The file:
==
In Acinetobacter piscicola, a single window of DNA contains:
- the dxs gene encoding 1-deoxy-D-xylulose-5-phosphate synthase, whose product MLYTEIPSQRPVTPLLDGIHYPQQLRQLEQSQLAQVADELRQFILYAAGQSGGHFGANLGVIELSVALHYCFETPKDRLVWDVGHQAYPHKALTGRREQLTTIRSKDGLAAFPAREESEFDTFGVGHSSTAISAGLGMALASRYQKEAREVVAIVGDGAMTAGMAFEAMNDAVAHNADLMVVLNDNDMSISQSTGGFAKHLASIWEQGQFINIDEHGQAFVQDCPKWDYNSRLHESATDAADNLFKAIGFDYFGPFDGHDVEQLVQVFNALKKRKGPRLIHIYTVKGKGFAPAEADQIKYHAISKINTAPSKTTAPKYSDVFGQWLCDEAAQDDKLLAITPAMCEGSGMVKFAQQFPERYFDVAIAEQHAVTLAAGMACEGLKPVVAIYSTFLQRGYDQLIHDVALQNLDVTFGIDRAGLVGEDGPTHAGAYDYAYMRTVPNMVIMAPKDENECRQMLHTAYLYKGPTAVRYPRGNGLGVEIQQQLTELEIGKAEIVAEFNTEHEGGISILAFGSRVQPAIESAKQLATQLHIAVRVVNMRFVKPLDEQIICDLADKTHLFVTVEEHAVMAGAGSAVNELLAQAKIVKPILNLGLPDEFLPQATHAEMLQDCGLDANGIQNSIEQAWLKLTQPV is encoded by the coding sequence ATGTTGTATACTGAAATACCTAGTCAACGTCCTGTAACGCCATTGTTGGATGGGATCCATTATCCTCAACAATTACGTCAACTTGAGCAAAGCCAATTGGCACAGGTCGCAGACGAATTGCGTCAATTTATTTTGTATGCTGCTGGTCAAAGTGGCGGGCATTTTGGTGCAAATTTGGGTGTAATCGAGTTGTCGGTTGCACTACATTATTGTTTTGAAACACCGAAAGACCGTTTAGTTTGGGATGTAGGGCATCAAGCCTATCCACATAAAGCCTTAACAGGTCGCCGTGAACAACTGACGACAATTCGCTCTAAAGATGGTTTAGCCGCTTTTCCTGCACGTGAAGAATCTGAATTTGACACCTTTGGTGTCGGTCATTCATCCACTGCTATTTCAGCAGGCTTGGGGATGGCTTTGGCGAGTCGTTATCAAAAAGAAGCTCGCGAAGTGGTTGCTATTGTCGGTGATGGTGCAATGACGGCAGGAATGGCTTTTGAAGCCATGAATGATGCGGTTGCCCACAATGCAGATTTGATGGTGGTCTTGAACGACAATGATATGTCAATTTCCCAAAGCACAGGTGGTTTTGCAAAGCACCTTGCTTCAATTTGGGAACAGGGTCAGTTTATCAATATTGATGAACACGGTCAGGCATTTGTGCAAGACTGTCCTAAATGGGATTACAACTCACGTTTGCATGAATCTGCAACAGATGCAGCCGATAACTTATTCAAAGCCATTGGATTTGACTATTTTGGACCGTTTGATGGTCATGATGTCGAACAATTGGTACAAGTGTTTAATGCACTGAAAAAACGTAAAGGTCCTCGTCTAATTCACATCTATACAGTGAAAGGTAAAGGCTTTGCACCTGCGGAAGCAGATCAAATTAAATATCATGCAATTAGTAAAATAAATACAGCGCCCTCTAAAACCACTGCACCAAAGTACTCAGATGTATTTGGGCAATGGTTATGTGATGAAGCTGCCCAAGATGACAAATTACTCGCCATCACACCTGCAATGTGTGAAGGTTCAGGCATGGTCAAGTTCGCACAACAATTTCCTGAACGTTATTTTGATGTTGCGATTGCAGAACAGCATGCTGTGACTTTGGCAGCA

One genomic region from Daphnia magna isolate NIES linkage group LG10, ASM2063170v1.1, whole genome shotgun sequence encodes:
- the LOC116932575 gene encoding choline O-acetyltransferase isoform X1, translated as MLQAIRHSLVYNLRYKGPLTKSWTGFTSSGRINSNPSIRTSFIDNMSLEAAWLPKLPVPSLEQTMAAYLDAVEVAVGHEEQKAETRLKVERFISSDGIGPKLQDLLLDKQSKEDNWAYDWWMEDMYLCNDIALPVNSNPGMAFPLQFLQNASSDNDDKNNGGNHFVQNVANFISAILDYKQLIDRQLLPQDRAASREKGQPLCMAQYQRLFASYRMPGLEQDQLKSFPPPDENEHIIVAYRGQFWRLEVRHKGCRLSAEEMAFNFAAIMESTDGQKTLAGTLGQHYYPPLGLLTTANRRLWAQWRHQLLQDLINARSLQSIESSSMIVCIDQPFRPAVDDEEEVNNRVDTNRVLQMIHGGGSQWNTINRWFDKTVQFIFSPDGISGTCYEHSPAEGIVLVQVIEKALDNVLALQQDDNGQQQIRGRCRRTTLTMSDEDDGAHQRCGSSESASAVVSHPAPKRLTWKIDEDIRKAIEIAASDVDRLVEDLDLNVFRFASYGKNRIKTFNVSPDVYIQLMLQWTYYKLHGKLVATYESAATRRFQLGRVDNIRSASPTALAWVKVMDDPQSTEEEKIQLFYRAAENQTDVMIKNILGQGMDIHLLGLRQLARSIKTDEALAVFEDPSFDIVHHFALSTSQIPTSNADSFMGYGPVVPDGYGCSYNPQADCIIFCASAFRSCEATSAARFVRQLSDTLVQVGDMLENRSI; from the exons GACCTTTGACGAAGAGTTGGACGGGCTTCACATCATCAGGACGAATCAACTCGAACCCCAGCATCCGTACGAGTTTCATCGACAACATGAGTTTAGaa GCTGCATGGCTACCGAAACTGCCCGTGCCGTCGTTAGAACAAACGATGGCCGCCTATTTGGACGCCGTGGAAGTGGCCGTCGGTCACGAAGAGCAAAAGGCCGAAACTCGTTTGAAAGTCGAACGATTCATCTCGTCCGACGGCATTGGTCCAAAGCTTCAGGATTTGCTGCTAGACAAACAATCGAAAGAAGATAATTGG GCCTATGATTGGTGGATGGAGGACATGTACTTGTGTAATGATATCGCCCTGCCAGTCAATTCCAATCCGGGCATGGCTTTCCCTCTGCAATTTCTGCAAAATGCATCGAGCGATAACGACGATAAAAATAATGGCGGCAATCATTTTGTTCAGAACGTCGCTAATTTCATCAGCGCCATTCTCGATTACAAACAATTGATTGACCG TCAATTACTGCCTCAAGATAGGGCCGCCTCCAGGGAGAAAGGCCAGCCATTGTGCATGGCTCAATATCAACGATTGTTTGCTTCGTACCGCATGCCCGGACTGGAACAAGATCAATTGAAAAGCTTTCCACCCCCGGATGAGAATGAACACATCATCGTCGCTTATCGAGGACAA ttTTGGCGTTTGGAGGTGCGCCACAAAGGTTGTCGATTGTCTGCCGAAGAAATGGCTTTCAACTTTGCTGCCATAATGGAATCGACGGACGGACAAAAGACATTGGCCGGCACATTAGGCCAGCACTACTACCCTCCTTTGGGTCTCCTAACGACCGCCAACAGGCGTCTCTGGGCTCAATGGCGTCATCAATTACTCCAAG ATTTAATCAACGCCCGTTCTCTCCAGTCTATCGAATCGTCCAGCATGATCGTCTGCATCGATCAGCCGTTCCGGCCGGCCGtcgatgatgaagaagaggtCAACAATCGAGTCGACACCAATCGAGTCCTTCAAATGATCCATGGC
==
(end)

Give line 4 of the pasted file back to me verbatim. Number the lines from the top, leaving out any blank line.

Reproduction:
- the LOC116932575 gene encoding choline O-acetyltransferase isoform X1, translated as MLQAIRHSLVYNLRYKGPLTKSWTGFTSSGRINSNPSIRTSFIDNMSLEAAWLPKLPVPSLEQTMAAYLDAVEVAVGHEEQKAETRLKVERFISSDGIGPKLQDLLLDKQSKEDNWAYDWWMEDMYLCNDIALPVNSNPGMAFPLQFLQNASSDNDDKNNGGNHFVQNVANFISAILDYKQLIDRQLLPQDRAASREKGQPLCMAQYQRLFASYRMPGLEQDQLKSFPPPDENEHIIVAYRGQFWRLEVRHKGCRLSAEEMAFNFAAIMESTDGQKTLAGTLGQHYYPPLGLLTTANRRLWAQWRHQLLQDLINARSLQSIESSSMIVCIDQPFRPAVDDEEEVNNRVDTNRVLQMIHGGGSQWNTINRWFDKTVQFIFSPDGISGTCYEHSPAEGIVLVQVIEKALDNVLALQQDDNGQQQIRGRCRRTTLTMSDEDDGAHQRCGSSESASAVVSHPAPKRLTWKIDEDIRKAIEIAASDVDRLVEDLDLNVFRFASYGKNRIKTFNVSPDVYIQLMLQWTYYKLHGKLVATYESAATRRFQLGRVDNIRSASPTALAWVKVMDDPQSTEEEKIQLFYRAAENQTDVMIKNILGQGMDIHLLGLRQLARSIKTDEALAVFEDPSFDIVHHFALSTSQIPTSNADSFMGYGPVVPDGYGCSYNPQADCIIFCASAFRSCEATSAARFVRQLSDTLVQVGDMLENRSI; from the exons GACCTTTGACGAAGAGTTGGACGGGCTTCACATCATCAGGACGAATCAACTCGAACCCCAGCATCCGTACGAGTTTCATCGACAACATGAGTTTAGaa GCTGCATGGCTACCGAAACTGCCCGTGCCGTCGTTAGAACAAACGATGGCCGCCTATTTGGACGCCGTGGAAGTGGCCGTCGGTCACGAAGAGCAAAAGGCCGAAACTCGTTTGAAAGTCGAACGATTCATCTCGTCCGACGGCATTGGTCCAAAGCTTCAGGATTTGCTGCTAGACAAACAATCGAAAGAAGATAATTGG GCCTATGATTGGTGGATGGAGGACATGTACTTGTGTAATGATATCGCCCTGCCAGTCAATTCCAATCCGGGCATGGCTTTCCCTCTGCAATTTCTGCAAAATGCATCGAGCGATAACGACGATAAAAATAATGGCGGCAATCATTTTGTTCAGAACGTCGCTAATTTCATCAGCGCCATTCTCGATTACAAACAATTGATTGACCG TCAATTACTGCCTCAAGATAGGGCCGCCTCCAGGGAGAAAGGCCAGCCATTGTGCATGGCTCAATATCAACGATTGTTTGCTTCGTACCGCATGCCCGGACTGGAACAAGATCAATTGAAAAGCTTTCCACCCCCGGATGAGAATGAACACATCATCGTCGCTTATCGAGGACAA ttTTGGCGTTTGGAGGTGCGCCACAAAGGTTGTCGATTGTCTGCCGAAGAAATGGCTTTCAACTTTGCTGCCATAATGGAATCGACGGACGGACAAAAGACATTGGCCGGCACATTAGGCCAGCACTACTACCCTCCTTTGGGTCTCCTAACGACCGCCAACAGGCGTCTCTGGGCTCAATGGCGTCATCAATTACTCCAAG ATTTAATCAACGCCCGTTCTCTCCAGTCTATCGAATCGTCCAGCATGATCGTCTGCATCGATCAGCCGTTCCGGCCGGCCGtcgatgatgaagaagaggtCAACAATCGAGTCGACACCAATCGAGTCCTTCAAATGATCCATGGC